I had a chance to experience two of the worlds biggest flowers recently, only mere weeks apart.
The first was the infamous corpse flower, amorphophallus titanum (which means giant misshapen phallus). There is a specimen at MSU near my house that was flowering for the first time in years, and I dragged my kids there (they were troopers, waiting in line nearly 2 hours to see a stinky flower). It really is a rare chance, there aren’t a lot of them out there, and they can bloom as infrequently as every 10 years.
The corpse flower is pretty cool, and is one of the largest flowers in the world. Technically they call it the largest unbranched infloresence in the world. It smelled like “squirrel in the ceiling” if you know what I mean, but it wasn’t overpowering, at least when I was in there, you had to stick you head down inside to sniff it (then again, they had the doors open and fans on so who knows).
This flower is rare, but not necessarily out of the reach of the common gardener. It is native to Sumatra and so you need to live in a tropical region to grow it, or have a greenhouse, or an interior room with enough sunlight to hold it over for the winter (bringing it back outside when the weather warms up). It seems to grow a bit like an amaryllis where it’ll put up foliage, in this case a structure that looks like a small tree, until it has enough energy stored up to blossom, and then the foliage all dies back and later the flower comes up, only perhaps only once a decade (and then only for a few days). Pollination as such is difficult, only a couple more were blooming nationwide when the MSU flower was in bloom, and they were trying to use fedex to exchange pollen.
So if you live in zone 10, or if you have a greenhouse or a room with enough sun exposure that can house such a large plant, you can indeed buy one of these, what a neat thing to have. If it blooms the kids can take it to school for show and tell. I’m thinking about it, for when I have my greenhouse.
A few weeks later I was taken by my wife to some botanical gardens at UofM for our anniversary and there, at that time, they had a century plant blooming. Century plants are pretty crazy, they can live for 100 years, but then put up a super tall scape with flowers, and then die (not unlike bamboo I guess). I’ve seen them in bloom before, once when we went to Jamaica a bunch were in bloom and we saw them from the side of the road as we drove past. So this was both more rare and less rare than the corpse flower. It is more rare in the sense that the century plant only blooms once every 100 years (honestly, some varieties are much shorter in duration, but still measured in decades), it is less rare in that they’re all over the place, because of course, another name for the century plant is agave, and it is grown all over in warmer climates, and of course farmed for the tequila industry and for its nectar (sugar), which you’ve probably seen at the store. It was still cool seeing how they had to remove a panel from the top of the greenhouse to let the flower scape grow to the massive height it was heading to.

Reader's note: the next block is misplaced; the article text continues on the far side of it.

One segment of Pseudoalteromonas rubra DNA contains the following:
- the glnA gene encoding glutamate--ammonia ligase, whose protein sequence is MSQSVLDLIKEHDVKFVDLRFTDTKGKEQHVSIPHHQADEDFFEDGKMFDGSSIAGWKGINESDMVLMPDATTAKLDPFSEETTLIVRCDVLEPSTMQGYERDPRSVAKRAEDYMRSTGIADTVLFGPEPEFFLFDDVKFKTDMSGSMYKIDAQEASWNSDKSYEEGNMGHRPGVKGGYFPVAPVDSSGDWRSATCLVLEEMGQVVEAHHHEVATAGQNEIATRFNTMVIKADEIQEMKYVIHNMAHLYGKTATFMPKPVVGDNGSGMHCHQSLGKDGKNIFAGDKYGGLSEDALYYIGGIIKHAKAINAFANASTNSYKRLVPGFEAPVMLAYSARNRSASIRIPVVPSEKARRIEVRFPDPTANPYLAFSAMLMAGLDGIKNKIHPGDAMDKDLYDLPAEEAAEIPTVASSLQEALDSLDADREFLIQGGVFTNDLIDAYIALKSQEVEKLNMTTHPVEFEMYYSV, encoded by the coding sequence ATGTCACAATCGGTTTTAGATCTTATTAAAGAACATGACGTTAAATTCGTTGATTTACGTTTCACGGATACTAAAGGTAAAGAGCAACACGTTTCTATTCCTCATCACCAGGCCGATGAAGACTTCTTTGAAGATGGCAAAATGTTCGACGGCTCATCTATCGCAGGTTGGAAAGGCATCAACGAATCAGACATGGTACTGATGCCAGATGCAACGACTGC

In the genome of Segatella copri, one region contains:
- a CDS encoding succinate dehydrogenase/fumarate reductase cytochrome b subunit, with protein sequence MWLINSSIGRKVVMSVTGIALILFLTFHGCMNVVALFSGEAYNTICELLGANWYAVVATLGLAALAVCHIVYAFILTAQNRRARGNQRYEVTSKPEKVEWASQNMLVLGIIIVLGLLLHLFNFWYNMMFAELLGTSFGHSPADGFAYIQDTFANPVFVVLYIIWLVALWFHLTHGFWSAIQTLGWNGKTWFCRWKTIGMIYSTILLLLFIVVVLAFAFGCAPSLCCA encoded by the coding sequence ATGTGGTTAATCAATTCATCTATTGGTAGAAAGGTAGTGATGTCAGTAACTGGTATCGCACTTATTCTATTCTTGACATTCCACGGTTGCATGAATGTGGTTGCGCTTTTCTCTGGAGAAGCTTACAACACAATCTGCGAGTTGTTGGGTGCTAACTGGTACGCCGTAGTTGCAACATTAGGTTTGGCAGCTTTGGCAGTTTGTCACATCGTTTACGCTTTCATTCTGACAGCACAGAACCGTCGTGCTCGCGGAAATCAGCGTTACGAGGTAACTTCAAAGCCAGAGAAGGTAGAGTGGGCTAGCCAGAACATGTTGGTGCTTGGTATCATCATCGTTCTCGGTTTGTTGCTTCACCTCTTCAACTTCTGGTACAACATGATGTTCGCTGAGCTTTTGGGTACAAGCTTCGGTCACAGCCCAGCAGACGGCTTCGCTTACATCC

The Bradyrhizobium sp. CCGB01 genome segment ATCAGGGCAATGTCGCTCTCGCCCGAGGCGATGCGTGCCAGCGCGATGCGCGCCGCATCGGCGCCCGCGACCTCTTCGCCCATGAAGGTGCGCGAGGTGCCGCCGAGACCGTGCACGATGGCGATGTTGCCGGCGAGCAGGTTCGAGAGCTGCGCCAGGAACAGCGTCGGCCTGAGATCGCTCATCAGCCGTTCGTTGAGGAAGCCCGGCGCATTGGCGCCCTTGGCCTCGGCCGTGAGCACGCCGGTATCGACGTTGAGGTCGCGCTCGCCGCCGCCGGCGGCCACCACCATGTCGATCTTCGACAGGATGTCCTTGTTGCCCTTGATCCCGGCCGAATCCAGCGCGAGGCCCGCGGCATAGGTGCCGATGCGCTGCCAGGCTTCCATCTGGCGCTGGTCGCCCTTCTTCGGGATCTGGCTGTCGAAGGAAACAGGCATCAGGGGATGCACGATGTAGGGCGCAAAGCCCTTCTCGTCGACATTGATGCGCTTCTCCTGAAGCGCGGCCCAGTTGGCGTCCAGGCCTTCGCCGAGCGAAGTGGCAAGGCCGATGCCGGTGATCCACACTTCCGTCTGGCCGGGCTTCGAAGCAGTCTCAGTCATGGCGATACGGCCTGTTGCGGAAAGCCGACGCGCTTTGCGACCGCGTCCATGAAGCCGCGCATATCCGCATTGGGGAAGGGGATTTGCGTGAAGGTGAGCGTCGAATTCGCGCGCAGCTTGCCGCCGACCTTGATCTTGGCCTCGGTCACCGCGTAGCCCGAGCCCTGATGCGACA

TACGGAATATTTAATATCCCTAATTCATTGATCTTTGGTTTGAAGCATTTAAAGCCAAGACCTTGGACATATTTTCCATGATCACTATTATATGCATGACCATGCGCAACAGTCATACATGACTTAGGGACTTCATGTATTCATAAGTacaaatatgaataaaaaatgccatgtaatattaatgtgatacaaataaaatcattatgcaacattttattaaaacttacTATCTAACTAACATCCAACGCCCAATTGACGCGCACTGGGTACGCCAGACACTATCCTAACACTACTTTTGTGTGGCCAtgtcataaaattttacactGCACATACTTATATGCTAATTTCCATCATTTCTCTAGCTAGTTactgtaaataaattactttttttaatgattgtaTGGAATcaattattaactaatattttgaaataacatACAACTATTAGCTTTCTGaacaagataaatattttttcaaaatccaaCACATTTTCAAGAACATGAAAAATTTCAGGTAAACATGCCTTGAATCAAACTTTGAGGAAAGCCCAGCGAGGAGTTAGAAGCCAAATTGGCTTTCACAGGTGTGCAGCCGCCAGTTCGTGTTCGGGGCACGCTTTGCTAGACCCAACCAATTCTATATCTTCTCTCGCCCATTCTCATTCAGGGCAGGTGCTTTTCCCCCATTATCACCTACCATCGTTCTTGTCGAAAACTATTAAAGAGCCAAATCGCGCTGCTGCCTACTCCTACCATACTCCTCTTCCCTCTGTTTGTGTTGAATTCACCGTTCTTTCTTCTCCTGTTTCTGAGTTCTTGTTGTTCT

Growing this is even easier for the gardener, and in my opinion it has really attractive foliage that comes in all sorts of colors and is even variegated. Call it, the hosta of the desert maybe. So it is interesting to look at even when it isn’t blooming (dying, heh). While native to deserts of Mexico and Texas, there are cultivars that are hardy as far north as zone 7, and I swear I saw a zone 6 before. Definitely zone 6 if you can make a little microclimate, and of course, you could always plant it in a container if you have room to store it inside over the winter. I couldn’t grow any here in Michigan, but I definitely plan to plant some when I move down to Tennessee. They can be bought lots of places, but the best selection I’ve seen is here.
Of course, being desert plants, they are drought tolerant like other succulents, and I shudder to meet the deer or other animal that’d want to take a bite out of them.
They were both definitely interesting things to visit, especially considering both were rather impromptu excursions. It also was heart warming to see the length of the line to see the corpse flower. That that many people would stay in line that long to see a plant makes me think the future of gardening is bright. It also gave me an idea for an amusement park, who needs to build roller coasters? People will wait in line just to see a plant.